Nova Caravans Metrolink: Test

By: Malcolm Street, Photography by: Malcolm Street

Nova MetrolinkIMG 1013
Nova MetrolinkIMG 1022
Nova MetrolinkIMG 1051
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Nova MetrolinkIMG 1062
Nova MetrolinkIMG 1065
Nova MetrolinkIMG 4625
Nova MetrolinkIMG 4629
Nova MetrolinkIMG 4630
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With its lightweight design, the Nova Metrolink is ideal for smaller tow vehicles.

The Metrolink comes with all the essentials you need to get on the road and should be a great little traveller. 


The Metrolink I tested was a single-axle rig with an external length of 7.19m (23ft 7in) and weighed in with a Tare of 1844kg – so it was a relatively light rig. I should point out that the ATM of 2244kg means that the van just squeezes in under the towing capacity of a Ford Falcon or Territory (without the Territory’s heavy-duty tow pack).

Built very much in the modern Nova style, the Metrolink comes with leaf spring suspension fitted to the galvanised chassis. Although this is mostly a blacktop tourer, it comes with 150mm (6in) main rails and a 100mm (4in) drawbar that extends back to the suspension mounts.

The square cross members are 50mm (2in), fitted in the usual fashion. The two 80L water tanks, protected with galvanised sheeting, are fitted either side of the axle.

The Metrolink is built along traditional lines, with a meranti timber frame, aluminium cladding, Euro-style acrylic windows and a Camec security door. Under the Dometic awning, the picnic table is fitted with 240V and 12V sockets, as well as a TV antenna connection. And, across the front, the tunnel boot should hold most of the camping essentials.


I’m always intrigued by the way caravan designers manage to fit the current layout of choice, (full-width rear bathroom and front island bed) into vans of different lengths. I reckon this van’s body length is one of the shortest you could get away with and still feature this layout without it being impractical.


The Metrolink has all the necessary features, including a two-door 184L Thetford fridge and microwave, stainless steel sink/drainer and a four-burner cooktop/grill without a flush top. Storage is a bit minimalist, with two drawers and three cupboards, but one of those is largely taken up by the water heater and the other by the wheel arch.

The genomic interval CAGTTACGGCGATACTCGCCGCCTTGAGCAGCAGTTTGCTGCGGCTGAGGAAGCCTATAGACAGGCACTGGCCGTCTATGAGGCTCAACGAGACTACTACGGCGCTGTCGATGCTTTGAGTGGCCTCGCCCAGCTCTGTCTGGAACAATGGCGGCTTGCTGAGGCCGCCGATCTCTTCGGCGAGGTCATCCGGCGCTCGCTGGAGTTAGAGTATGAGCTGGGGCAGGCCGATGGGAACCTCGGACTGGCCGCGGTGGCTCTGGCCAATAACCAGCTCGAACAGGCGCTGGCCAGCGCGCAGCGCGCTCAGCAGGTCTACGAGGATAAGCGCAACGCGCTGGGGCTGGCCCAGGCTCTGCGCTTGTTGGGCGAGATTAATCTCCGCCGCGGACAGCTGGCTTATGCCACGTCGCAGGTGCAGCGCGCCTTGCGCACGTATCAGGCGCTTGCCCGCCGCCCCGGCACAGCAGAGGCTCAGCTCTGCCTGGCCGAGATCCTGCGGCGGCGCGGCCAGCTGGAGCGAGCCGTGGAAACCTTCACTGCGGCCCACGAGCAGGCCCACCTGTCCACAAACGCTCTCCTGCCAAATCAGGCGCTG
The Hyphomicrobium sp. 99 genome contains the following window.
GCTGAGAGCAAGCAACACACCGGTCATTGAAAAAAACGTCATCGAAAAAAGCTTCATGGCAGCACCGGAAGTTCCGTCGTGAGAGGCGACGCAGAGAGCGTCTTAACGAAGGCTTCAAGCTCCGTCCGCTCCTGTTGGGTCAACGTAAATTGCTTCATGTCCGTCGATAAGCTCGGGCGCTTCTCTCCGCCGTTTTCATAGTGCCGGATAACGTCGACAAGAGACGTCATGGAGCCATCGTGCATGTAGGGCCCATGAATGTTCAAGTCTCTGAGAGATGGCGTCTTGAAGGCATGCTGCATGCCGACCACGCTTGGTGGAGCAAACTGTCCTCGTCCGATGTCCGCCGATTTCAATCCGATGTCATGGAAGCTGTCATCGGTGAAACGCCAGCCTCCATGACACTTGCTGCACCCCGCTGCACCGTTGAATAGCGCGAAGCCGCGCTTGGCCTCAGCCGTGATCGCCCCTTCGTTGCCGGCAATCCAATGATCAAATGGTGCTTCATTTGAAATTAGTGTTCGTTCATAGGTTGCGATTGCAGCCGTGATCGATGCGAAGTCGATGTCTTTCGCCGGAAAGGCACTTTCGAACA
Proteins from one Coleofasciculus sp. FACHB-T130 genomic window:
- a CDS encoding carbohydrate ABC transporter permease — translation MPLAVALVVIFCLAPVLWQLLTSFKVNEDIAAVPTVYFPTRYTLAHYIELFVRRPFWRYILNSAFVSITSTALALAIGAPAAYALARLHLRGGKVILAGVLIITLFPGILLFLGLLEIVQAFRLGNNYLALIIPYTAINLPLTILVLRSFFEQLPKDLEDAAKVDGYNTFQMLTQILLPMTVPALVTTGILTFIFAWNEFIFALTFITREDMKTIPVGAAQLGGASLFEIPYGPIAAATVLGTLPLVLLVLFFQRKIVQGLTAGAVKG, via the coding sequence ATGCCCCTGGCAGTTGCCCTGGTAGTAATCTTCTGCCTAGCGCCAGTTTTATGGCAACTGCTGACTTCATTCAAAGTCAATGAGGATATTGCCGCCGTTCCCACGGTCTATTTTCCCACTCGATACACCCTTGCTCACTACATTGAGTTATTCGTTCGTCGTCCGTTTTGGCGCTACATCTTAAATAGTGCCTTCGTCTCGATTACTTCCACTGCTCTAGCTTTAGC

On the subject of electricals, powerpoints are located at either end of the kitchen bench and the forward end is home to the flatscreen TV mounting with the associated connections.

Sleeping quarters

There are no surprises in the bedroom, with the 1.88x1.55m (6ft 2in x 5ft 1in) bed fitting in very neatly.

Walk-around room at the foot of the bed is a bit tight but that is to be expected, but all the expected bedhead items have been built in.

Lifting the posture slatted bed base gives access to the storage area underneath. It’s free of any partitions but offers less space than the length of the bed because of the tunnel boot.


A van of this length and weight, having the layout it does, is going to come with a few compromises but, if they are acceptable (and I certainly think they are), then there’s nothing wrong with the design. As I noted in my introduction, it’s been designed with city-centric (read: smaller) tow vehicles in mind and that has certainly been achieved. A smaller, diesel-powered tow vehicle would make an ideal towing package.


I liked...

  •  Light towing weight of van
  •  Relatively open interior layout
  •  Simple but effective LED lighting setup
  •  Decent length bed
  •  Streamlined look at front

I would have liked…

  • Drawer or floor locker door under the seat
  •  More kitchen storage
  •  Electricals more centrally located
  •  Better protection for water tank connections

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The full test appeared in Caravan World #532 December 2014. Subscribe today for the latest caravan reviews and news every month!